“Global Development? We Have Reached a Cul-De-Sac”

EADI President Henning Melber strongly supports the view that science is not neutral and needs to take clear positions. At the recent EADI Directors’ Meeting in October 2018 in Vienna we had the chance to ask him a few questions:

What are, in your view, the most pressing challenges for the global development research community?

Global development? We have reached a cul-de-sac. The signs are obvious that development, as it was promoted since the last several centuries, basically since the era of enlightenment, is nothing that provides a sustainable future. We talk a lot about sustainability in the meantime, even global sustainability, but we are not walking the talk. We are not living up to that. Continue reading ““Global Development? We Have Reached a Cul-De-Sac””

Let’s Talk About Communication! Impressions from the EADI Research Communications Workshop

By Christiane Kliemann

It is no secret that in times of digitalisation and information overload, communicating research plays an increasingly important role – research institutes employing larger or smaller communication units in order to make their own voice heard in the cacophony of voices, opinions and media outlets.

“The ability to communicate is the key to being relevant”, Anna-Pia Hudtloff, Head of Communication at the Danish Institute for International Studies (DIIS) said at our recent two-day workshop on research communication. Continue reading “Let’s Talk About Communication! Impressions from the EADI Research Communications Workshop”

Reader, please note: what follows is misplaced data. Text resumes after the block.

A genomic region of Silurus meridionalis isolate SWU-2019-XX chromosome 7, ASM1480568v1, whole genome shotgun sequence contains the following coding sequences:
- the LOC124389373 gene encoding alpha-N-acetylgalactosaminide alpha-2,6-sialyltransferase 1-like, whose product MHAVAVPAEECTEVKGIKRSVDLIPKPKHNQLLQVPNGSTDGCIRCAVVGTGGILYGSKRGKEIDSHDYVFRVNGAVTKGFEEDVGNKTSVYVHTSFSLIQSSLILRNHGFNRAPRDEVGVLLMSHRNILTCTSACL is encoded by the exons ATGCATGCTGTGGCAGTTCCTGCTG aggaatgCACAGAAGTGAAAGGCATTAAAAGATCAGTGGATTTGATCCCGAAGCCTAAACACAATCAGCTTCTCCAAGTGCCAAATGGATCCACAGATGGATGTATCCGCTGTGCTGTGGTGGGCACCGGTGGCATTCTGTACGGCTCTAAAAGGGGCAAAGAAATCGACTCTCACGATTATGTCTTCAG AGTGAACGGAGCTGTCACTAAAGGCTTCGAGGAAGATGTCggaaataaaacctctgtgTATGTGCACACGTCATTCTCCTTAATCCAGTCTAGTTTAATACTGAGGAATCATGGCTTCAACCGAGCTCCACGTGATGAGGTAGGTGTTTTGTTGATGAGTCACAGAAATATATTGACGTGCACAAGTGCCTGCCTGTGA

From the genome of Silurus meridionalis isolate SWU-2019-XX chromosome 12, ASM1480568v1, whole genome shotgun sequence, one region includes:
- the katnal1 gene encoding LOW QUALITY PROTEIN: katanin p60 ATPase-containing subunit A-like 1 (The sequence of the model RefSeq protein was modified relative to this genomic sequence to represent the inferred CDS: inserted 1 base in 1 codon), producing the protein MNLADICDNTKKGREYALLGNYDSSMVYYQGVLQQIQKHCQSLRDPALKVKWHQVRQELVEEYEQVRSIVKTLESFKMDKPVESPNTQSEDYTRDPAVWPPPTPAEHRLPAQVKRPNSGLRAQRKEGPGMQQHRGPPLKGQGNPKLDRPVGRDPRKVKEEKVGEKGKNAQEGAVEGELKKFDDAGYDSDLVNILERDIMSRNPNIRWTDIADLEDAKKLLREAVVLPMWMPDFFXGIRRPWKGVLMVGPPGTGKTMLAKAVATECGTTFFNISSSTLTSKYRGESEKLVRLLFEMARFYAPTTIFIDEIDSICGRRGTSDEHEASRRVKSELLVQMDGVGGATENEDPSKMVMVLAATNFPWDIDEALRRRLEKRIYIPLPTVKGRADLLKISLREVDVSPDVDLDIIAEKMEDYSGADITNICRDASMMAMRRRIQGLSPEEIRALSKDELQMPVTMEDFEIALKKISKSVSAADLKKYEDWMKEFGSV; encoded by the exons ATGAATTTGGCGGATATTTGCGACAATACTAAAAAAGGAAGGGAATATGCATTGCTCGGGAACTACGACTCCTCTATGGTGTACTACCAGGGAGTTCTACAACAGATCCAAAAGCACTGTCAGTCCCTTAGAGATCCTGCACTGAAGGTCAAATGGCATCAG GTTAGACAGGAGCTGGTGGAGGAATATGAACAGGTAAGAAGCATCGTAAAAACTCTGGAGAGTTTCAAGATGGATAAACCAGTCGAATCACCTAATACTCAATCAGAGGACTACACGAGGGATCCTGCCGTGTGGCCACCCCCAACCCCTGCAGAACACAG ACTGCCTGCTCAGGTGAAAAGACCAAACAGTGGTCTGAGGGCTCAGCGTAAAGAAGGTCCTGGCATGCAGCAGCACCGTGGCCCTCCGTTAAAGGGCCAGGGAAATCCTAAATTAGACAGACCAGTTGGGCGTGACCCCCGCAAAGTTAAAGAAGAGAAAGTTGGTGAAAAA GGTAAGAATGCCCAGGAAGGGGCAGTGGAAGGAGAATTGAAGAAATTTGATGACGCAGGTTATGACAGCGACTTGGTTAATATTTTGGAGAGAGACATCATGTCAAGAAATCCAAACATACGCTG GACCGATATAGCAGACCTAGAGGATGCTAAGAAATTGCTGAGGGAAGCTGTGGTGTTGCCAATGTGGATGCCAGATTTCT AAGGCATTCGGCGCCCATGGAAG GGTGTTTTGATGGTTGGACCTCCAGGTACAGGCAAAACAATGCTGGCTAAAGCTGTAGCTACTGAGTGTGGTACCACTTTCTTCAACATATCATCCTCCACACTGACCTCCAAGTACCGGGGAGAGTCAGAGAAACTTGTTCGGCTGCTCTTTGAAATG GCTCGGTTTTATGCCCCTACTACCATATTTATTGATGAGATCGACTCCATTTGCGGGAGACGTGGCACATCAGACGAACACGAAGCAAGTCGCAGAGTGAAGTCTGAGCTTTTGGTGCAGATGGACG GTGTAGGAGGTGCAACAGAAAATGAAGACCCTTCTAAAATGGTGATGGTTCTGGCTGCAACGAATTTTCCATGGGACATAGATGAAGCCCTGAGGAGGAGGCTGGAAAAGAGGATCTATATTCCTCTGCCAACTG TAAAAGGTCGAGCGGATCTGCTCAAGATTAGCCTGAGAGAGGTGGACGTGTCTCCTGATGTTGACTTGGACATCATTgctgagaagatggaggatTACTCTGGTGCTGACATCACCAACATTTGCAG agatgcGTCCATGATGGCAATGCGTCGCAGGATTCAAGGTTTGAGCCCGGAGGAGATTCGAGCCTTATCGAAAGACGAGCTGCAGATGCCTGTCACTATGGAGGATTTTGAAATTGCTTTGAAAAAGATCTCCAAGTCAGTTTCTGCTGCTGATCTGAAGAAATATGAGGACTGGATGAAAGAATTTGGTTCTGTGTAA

Why We Need Alternatives to Development

By Ashish Kothari, Ariel Salleh, Arturo Escobar, Federico Demaria, and Alberto Acosta

The seductive nature of development rhetoric, sometimes called developmentality or developmentalism, has been internalized across virtually all countries. Decades after the notion of development spread around the world, only a handful of countries that were called ‘underdeveloped’ or ‘developing’, now really qualify as ‘developed’. Others struggle to emulate the North’s economic template, and all at enormous ecological and social cost. The problem lies not in lack of implementation, but in the conception of development as linear, unidirectional, material and financial growth, driven by commodification and capitalist markets. Continue reading “Why We Need Alternatives to Development”

Development Studies Matter! Framing an Evolving Field of Study in Changing Times

By Susanne von Itter

EADI has published a definition of Development Studies? Why yet another definition? Can such a broad field of studies be defined anyway? EADI finds: Yes!

“Development Studies (also known as ‘international development studies’ or ‘international development’) is a multi- and inter-disciplinary field of study rather than a single discipline. It seeks to understand the interplay between social, economic, political, technological, ecological, cultural and gendered aspects of societal change at the local, national, regional and global levels.”

Continue reading “Development Studies Matter! Framing an Evolving Field of Study in Changing Times”

The SDGs: Transforming our World or Business as Usual?

By Christiane Kliemann

Compared to their predecessors, the Millennium Development Goals, the Sustainable Development Goals (SDGs) are a step in the right direction: With their global validity, they acknowledge that change not only needs to happen in poor countries, but in rich countries too, see for example Goals 11-15 (Sustainable Cities and Communities, Responsible Consumption and Production, Climate Action, Life below Water and Life on Land). In all these areas the early industrialised countries of the Global North have a lot of homework to do to bring their lifestyles and economies within the planetary boundaries. Continue reading “The SDGs: Transforming our World or Business as Usual?”